Texans, Keep Your Eyes Out For Bats in Distress
Texas Parks and Wildlife is asking for the public's assistance in reporting bats in distress.
According to a press release from Texas Parks and Wildlife, an unexpected disease is rising in the Central Texas bat population. This disease is known as white-nose syndrome.
Note: There are currently no known human health risks from the disease.
Unfortunately for the bats, WNS can be fatal.
Researchers have determined that WNS is a fungal disease that can be spread to other bats by those infected, or by contact with contaminated surfaces. The white fungus grows on the ears, nose, and wings of hibernating bats.
“Last year, we received reports of bats dying or acting strange from around the state” said Nathan Fuller, a TPWD bat biologist. “Unfortunately, we expect the same thing to happen this winter and we are asking Texans to be on the lookout for distressed bats. Texas is a big state and we can monitor bats much more effectively with more eyes out there looking for bats.”
This disease poses a serious threat to bats that hibernate in caves. WNS has killed up to 95% of bats at individual sites. The disease causes bats to exhaust fat reserves as they hibernate, forcing them to venture from their hibernacula to forage. Unfortunately, this occurs mid-winter when conditions are extreme and bats either cannot find food or do not survive exposure to the elements.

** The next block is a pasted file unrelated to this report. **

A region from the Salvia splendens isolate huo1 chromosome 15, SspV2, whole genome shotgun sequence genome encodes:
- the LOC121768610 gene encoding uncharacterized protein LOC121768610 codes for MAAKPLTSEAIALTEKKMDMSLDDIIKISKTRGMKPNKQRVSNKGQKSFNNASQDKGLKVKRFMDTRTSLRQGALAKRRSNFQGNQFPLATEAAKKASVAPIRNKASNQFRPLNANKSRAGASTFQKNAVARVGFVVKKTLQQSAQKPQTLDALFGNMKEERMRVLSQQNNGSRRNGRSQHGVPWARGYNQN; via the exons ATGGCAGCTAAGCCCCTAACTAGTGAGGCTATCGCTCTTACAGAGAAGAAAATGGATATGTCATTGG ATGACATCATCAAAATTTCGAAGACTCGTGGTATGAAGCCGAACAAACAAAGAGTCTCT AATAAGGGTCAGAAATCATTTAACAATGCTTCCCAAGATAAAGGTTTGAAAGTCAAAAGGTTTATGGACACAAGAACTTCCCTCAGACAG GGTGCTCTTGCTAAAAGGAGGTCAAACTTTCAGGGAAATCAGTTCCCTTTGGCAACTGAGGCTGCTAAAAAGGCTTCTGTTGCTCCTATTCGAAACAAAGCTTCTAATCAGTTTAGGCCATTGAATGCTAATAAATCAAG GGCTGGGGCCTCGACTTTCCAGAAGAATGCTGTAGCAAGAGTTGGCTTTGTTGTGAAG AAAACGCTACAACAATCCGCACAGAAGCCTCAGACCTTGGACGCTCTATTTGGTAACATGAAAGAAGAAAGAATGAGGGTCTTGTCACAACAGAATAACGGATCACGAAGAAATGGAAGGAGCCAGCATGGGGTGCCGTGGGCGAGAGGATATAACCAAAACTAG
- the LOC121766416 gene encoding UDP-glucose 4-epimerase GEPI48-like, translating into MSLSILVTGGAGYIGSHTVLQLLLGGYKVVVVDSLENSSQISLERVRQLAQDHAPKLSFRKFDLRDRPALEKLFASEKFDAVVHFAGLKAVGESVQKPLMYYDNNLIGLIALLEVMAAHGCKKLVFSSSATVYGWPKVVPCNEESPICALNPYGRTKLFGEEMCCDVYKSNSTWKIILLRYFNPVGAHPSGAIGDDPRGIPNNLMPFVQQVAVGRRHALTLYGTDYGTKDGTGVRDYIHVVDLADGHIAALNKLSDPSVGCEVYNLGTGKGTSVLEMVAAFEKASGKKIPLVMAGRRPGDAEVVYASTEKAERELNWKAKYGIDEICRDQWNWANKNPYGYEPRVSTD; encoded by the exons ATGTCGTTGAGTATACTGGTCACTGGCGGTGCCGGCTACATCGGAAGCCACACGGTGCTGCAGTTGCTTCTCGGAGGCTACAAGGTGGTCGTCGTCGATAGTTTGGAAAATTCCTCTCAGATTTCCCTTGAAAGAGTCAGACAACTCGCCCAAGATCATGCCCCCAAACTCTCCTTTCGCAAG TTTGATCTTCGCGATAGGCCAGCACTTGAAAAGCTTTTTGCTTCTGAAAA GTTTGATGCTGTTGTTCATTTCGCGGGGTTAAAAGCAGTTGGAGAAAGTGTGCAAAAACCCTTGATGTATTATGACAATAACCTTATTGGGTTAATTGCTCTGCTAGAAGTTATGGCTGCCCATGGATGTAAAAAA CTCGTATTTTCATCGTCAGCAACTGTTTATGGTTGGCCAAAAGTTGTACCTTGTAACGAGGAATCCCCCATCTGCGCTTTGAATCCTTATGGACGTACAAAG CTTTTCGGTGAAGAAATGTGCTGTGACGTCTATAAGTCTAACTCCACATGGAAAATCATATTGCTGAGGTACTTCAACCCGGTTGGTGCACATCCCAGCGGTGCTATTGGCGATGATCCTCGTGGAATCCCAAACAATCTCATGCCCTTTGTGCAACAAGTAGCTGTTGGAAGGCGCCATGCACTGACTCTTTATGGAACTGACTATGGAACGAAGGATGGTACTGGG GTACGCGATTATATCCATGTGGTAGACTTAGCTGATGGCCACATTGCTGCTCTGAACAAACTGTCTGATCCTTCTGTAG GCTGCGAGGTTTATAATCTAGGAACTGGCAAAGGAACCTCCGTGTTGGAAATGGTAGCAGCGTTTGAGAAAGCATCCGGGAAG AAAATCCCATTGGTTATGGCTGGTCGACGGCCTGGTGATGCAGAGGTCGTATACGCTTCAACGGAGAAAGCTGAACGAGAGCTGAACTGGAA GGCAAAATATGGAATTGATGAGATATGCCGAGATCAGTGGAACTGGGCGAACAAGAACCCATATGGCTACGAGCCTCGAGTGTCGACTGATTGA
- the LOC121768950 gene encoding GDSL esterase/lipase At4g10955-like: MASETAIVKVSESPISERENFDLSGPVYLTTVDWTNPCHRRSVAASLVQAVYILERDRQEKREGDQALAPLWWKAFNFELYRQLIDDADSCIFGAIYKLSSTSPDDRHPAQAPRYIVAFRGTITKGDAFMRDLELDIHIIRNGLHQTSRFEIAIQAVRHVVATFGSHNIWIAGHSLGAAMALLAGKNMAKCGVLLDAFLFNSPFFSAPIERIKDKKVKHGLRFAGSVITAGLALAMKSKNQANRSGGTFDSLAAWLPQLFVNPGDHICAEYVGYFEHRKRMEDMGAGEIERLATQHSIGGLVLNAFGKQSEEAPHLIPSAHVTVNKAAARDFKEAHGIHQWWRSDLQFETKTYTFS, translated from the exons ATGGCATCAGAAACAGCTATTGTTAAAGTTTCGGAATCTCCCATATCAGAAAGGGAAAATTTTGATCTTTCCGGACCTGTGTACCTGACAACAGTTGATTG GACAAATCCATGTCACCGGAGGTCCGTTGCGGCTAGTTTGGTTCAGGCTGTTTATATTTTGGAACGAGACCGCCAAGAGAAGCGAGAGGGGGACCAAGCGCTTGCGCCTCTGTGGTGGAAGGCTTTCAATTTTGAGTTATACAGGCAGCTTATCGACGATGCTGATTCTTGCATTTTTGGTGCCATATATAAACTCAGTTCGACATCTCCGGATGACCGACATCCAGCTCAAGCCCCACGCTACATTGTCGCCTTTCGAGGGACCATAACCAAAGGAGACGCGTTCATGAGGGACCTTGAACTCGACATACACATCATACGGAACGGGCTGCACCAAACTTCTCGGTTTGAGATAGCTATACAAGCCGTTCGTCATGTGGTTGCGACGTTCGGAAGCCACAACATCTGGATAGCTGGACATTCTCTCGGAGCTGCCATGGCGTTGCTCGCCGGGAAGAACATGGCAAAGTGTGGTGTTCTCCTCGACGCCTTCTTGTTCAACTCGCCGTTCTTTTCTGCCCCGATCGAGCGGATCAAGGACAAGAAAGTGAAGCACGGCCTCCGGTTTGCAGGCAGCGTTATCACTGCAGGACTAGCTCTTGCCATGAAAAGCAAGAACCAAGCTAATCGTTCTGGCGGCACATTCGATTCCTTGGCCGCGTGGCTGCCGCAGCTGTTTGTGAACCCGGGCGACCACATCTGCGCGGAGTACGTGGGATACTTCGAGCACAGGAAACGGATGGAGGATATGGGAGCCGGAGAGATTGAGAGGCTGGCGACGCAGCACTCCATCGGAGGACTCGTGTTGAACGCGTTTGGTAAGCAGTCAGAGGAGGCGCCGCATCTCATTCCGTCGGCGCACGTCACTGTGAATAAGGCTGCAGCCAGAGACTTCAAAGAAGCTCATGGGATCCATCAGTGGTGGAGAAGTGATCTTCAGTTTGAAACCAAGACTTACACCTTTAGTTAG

Here in Texas, we have 32 different species of bats. If you ever been to Austin, they hold an annual bat fest where you can watch 1.5 million Mexican free-tailed bats fly out from Congress Avenue bridge, all while shopping at local vendor booths. Over 100,000 people visit the Congress Avenue bridge in Austin to watch as the bats take flight. Last year's bat fest was canceled due to COVID-19, but this year's festivities are set to return August 28.
You can also see bats emerge from the I-35/Loop 363 overpass in Temple on occasion.
Of course, the bats serve a bigger purpose than just attracting tourists. The bats also perfectly execute their role in nature by eating agricultural pests, which saves farmers millions of dollars. Without bats, food costs could increase dramatically. Let's work together and save those bats!
Report any large-scale bat mortalities to TPWD, especially those that occur during the winter months. If you see dead or dying bats, call a TPWD Kills and Spills Team or the 24-hour Communication Center (512-389-4848).
TPWD is asking the public to send reports of dead bats that are found to email@example.com. Those sending a report are asked to include a general location and, if possible, a photograph. Biologists say that people should not handle live bats or bat carcasses with bare hands.
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